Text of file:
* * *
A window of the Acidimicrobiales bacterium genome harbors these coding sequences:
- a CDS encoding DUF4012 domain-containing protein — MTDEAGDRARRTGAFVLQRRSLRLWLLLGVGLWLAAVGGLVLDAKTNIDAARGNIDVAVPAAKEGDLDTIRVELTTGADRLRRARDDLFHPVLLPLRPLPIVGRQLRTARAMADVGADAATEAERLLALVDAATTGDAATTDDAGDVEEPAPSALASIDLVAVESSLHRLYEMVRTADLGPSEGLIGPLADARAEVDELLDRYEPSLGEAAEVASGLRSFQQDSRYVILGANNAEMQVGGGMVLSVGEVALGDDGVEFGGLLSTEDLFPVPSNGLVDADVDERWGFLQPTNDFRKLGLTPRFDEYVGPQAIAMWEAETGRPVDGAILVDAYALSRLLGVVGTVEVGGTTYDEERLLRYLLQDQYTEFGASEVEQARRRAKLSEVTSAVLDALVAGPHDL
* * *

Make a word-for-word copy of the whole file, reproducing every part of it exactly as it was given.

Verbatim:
A window of the Acidimicrobiales bacterium genome harbors these coding sequences:
- a CDS encoding DUF4012 domain-containing protein — MTDEAGDRARRTGAFVLQRRSLRLWLLLGVGLWLAAVGGLVLDAKTNIDAARGNIDVAVPAAKEGDLDTIRVELTTGADRLRRARDDLFHPVLLPLRPLPIVGRQLRTARAMADVGADAATEAERLLALVDAATTGDAATTDDAGDVEEPAPSALASIDLVAVESSLHRLYEMVRTADLGPSEGLIGPLADARAEVDELLDRYEPSLGEAAEVASGLRSFQQDSRYVILGANNAEMQVGGGMVLSVGEVALGDDGVEFGGLLSTEDLFPVPSNGLVDADVDERWGFLQPTNDFRKLGLTPRFDEYVGPQAIAMWEAETGRPVDGAILVDAYALSRLLGVVGTVEVGGTTYDEERLLRYLLQDQYTEFGASEVEQARRRAKLSEVTSAVLDALVAGPHDL